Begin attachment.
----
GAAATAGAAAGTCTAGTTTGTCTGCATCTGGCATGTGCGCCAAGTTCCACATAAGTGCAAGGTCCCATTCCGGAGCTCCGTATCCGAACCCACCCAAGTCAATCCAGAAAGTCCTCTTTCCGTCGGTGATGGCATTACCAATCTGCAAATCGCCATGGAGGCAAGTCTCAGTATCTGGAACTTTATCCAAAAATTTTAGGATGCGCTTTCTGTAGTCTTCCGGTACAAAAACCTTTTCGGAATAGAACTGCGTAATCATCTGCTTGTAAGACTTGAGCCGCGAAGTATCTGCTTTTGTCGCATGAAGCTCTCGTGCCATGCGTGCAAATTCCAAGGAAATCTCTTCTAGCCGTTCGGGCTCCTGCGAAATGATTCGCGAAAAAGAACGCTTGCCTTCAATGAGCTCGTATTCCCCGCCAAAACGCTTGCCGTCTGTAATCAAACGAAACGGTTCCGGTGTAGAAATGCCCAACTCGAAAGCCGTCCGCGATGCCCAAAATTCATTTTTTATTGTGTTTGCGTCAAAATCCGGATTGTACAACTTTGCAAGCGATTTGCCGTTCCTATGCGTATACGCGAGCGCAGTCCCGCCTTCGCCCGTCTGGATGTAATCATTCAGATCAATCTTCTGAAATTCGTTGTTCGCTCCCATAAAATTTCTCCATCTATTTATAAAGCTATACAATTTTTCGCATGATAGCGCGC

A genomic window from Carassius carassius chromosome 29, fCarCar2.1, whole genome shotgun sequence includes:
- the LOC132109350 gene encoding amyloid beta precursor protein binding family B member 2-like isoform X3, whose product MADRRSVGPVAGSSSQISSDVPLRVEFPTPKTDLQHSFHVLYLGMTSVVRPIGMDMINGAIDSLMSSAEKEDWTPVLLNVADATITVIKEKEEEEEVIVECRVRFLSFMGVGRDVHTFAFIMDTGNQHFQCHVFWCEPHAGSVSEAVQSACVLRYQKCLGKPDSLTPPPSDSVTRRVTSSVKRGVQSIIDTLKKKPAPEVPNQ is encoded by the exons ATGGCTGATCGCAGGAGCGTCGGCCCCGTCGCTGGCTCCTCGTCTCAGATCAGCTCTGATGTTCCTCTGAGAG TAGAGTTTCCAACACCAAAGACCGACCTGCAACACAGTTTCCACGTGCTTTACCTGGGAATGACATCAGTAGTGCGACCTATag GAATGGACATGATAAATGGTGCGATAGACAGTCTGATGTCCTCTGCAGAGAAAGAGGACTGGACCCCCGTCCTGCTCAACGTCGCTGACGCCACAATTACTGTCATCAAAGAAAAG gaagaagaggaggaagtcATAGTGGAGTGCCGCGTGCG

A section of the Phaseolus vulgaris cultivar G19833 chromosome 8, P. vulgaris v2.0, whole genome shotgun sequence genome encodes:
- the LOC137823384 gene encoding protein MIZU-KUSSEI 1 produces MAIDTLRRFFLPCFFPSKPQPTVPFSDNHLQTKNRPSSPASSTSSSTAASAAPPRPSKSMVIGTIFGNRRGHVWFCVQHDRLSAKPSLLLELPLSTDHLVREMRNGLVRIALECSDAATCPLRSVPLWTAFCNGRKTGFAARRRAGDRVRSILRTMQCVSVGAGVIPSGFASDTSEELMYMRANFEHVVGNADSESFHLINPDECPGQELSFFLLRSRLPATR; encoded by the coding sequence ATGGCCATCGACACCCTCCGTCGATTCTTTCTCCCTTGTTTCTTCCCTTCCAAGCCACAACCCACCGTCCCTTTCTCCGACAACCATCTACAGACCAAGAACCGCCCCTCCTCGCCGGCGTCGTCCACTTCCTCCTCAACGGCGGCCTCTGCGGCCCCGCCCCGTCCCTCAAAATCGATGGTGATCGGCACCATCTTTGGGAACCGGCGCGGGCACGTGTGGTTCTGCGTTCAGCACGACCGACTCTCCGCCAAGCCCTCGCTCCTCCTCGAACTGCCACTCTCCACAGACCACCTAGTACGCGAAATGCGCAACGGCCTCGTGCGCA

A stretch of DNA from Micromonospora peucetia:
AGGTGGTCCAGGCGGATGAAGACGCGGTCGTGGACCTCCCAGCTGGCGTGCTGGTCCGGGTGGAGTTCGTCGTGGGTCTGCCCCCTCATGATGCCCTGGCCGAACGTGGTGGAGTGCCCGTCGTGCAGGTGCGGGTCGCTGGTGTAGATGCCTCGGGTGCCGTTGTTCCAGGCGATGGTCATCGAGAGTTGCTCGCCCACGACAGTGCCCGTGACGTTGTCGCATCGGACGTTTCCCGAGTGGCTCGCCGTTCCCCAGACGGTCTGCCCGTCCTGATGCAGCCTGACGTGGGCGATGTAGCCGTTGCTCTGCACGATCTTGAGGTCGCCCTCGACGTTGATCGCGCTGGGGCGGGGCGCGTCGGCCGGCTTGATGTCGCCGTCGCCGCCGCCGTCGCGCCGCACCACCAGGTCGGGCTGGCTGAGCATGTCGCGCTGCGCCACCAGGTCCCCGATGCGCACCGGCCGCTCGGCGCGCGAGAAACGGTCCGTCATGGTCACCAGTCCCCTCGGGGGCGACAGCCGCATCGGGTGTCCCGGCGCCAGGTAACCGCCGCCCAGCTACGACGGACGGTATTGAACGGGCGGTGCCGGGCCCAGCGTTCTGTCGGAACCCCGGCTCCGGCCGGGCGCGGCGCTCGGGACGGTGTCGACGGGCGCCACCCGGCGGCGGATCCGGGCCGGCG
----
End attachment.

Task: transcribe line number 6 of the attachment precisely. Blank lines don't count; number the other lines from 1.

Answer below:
A stretch of DNA from Micromonospora peucetia: